What you need: A couple of small turf mats ($30/ea), a portable golf net ($50), a storage container (around $150) with padlock, a bucket of balls ($50 for bucket of 100 recycled golf balls), a few targets (free -- use large rocks/boulders around the yard), a chipping net ($25) and a shag-bag ($30)

This is precisely the set up in the backyard of my parents' house. Over roughly 2 acres of land in the powerlines adjacent to their house, my dad put in a very basic -- yet highly effective -- practice area that has been working wonders on his previously non-existent short game.

In the area, he put a portable pop-up net between two telephone poles:

It's just right for when you want to take full swings with all your clubs and you really only need to use 3-5 golf balls. You can hit right off the grass, or use a small piece of artificial turf.

Let's get to the short-game, though, as that's at the heart of this particular backyard set-up.

There's a concrete drum in the middle of the 2-acre field. It's about 2 1/2-feet wide. We use this as our primary target, but there are plenty of things to aim at -- big boulders, specifically -- in the yard. Here's what the drum looks like:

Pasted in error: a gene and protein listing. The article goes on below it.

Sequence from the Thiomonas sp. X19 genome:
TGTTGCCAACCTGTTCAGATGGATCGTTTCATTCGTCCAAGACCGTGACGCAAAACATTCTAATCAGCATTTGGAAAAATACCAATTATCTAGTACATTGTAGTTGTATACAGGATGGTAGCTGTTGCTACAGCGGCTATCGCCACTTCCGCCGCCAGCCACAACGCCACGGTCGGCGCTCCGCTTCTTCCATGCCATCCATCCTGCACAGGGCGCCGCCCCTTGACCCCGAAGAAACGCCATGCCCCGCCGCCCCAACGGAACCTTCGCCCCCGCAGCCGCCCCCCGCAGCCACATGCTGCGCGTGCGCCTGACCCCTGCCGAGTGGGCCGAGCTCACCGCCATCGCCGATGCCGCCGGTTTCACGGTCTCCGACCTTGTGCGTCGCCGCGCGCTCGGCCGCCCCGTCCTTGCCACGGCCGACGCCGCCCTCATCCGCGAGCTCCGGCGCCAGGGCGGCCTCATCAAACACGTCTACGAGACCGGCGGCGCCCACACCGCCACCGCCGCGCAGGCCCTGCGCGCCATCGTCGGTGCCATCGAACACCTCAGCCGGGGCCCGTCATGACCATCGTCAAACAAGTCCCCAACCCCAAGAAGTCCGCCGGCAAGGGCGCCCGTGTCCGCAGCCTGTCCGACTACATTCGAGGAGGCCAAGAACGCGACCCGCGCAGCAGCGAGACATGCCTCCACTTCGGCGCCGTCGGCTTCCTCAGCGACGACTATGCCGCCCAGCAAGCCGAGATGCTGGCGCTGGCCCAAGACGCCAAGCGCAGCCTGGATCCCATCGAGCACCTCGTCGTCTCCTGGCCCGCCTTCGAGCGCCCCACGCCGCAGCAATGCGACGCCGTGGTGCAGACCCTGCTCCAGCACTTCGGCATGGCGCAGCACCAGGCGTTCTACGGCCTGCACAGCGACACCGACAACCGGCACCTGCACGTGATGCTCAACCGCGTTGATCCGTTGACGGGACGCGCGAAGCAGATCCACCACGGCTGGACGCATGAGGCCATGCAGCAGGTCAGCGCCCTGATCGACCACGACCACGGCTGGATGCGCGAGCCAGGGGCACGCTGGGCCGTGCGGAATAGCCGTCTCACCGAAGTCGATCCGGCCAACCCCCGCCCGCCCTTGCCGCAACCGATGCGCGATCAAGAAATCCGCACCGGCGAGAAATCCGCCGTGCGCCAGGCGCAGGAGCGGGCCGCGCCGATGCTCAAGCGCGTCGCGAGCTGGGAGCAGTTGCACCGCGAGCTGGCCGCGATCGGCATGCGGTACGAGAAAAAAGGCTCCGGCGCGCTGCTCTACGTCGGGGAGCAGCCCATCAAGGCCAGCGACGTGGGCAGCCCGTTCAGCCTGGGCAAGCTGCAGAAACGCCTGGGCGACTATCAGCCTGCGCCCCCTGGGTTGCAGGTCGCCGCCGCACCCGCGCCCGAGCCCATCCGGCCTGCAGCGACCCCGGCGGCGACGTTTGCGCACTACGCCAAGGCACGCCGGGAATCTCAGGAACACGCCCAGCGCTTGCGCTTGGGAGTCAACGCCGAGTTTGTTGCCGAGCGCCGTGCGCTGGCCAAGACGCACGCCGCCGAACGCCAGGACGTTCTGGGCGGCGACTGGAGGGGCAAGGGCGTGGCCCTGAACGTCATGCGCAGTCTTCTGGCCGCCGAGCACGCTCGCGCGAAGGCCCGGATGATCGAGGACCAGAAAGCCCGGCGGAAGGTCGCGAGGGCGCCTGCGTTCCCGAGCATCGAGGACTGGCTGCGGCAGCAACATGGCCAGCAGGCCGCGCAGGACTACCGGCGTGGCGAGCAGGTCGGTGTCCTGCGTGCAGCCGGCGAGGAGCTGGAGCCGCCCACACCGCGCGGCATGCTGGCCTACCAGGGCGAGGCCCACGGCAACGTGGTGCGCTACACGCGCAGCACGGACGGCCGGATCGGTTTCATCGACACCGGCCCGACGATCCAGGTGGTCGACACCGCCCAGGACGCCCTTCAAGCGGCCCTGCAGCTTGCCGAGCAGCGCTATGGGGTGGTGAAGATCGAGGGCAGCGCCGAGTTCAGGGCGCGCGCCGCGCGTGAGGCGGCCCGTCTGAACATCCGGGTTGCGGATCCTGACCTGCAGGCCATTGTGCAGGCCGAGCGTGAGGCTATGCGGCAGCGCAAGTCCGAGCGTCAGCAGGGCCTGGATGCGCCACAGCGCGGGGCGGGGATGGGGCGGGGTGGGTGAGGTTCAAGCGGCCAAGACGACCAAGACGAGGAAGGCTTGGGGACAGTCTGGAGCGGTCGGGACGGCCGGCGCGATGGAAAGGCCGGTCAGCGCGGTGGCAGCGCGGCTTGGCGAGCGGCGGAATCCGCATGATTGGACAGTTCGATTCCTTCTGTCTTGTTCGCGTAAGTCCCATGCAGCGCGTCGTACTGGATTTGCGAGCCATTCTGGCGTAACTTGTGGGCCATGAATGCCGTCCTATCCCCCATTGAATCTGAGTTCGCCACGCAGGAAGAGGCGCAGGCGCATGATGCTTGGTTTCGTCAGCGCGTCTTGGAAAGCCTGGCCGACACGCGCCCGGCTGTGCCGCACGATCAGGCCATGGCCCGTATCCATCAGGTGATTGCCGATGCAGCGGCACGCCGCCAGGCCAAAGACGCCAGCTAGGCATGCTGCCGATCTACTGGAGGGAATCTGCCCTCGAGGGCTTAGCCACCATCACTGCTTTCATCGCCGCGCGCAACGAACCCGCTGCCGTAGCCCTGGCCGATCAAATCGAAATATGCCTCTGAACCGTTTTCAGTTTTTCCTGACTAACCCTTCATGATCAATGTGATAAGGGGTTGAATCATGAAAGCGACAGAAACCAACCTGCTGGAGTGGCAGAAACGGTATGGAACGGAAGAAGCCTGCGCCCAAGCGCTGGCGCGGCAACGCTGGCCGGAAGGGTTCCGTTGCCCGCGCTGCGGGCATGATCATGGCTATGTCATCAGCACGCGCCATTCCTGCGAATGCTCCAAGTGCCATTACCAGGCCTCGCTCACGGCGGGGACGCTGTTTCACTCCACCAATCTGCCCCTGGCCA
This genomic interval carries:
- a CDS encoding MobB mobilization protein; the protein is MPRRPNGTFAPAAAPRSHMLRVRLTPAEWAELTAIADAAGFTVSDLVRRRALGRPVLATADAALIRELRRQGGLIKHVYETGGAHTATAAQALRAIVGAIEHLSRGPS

You can use anything, really -- even a real golf flag from a sporting goods store. For us, the drum was just sitting around and had no other use, so we figured it'd be perfect.

At the back of the property, my dad put in a storage container he purchased at a box store. You don't need one, but it's certainly a time saver. In it, my dad stores a bucket full of real golf balls, a bucket full of foam golf balls ($15), small turf mats, the chipping net and the shag-bag. When you're ready to practice, just bring your wedges and the key to the container:

Also, not absolutely, positively 100 percent necessary, but I also recommend taking your rangefinder along with you. Unlike at the driving range where targets are marked off, the ones in your backyard are homemade. I like to shoot a variety of targets so that I can dial in my wedge distances while I practice:

I like to switch between hitting to the concrete drum and the chipping net:

When you're done, simply take the shag-bag to pick up all the balls and then start over:

There's your at-home practice area for less than $400.